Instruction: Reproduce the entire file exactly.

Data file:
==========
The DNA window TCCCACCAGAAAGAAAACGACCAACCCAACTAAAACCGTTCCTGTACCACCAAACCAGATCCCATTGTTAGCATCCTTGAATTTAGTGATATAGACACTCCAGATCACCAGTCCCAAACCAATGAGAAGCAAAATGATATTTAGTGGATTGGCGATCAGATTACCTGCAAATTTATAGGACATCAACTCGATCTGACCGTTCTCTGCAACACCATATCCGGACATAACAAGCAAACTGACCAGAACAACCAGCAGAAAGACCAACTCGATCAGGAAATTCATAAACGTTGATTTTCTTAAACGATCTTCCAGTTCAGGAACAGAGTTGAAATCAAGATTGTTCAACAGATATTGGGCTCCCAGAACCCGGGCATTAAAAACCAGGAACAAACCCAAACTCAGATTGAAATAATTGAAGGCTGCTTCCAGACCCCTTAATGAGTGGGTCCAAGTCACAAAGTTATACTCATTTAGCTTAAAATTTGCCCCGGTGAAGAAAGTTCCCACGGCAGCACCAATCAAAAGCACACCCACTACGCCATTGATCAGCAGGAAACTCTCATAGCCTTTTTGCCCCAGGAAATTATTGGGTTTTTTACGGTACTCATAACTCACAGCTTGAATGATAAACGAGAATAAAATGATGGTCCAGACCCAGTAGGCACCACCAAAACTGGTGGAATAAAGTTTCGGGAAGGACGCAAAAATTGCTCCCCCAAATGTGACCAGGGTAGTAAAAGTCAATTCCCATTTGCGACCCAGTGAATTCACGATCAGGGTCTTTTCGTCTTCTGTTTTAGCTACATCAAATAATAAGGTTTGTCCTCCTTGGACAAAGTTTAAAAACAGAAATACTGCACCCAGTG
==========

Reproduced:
The DNA window TCCCACCAGAAAGAAAACGACCAACCCAACTAAAACCGTTCCTGTACCACCAAACCAGATCCCATTGTTAGCATCCTTGAATTTAGTGATATAGACACTCCAGATCACCAGTCCCAAACCAATGAGAAGCAAAATGATATTTAGTGGATTGGCGATCAGATTACCTGCAAATTTATAGGACATCAACTCGATCTGACCGTTCTCTGCAACACCATATCCGGACATAACAAGCAAACTGACCAGAACAACCAGCAGAAAGACCAACTCGATCAGGAAATTCATAAACGTTGATTTTCTTAAACGATCTTCCAGTTCAGGAACAGAGTTGAAATCAAGATTGTTCAACAGATATTGGGCTCCCAGAACCCGGGCATTAAAAACCAGGAACAAACCCAAACTCAGATTGAAATAATTGAAGGCTGCTTCCAGACCCCTTAATGAGTGGGTCCAAGTCACAAAGTTATACTCATTTAGCTTAAAATTTGCCCCGGTGAAGAAAGTTCCCACGGCAGCACCAATCAAAAGCACACCCACTACGCCATTGATCAGCAGGAAACTCTCATAGCCTTTTTGCCCCAGGAAATTATTGGGTTTTTTACGGTACTCATAACTCACAGCTTGAATGATAAACGAGAATAAAATGATGGTCCAGACCCAGTAGGCACCACCAAAACTGGTGGAATAAAGTTTCGGGAAGGACGCAAAAATTGCTCCCCCAAATGTGACCAGGGTAGTAAAAGTCAATTCCCATTTGCGACCCAGTGAATTCACGATCAGGGTCTTTTCGTCTTCTGTTTTAGCTACATCAAATAATAAGGTTTGTCCTCCTTGGACAAAGTTTAAAAACAGAAATACTGCACCCAGTG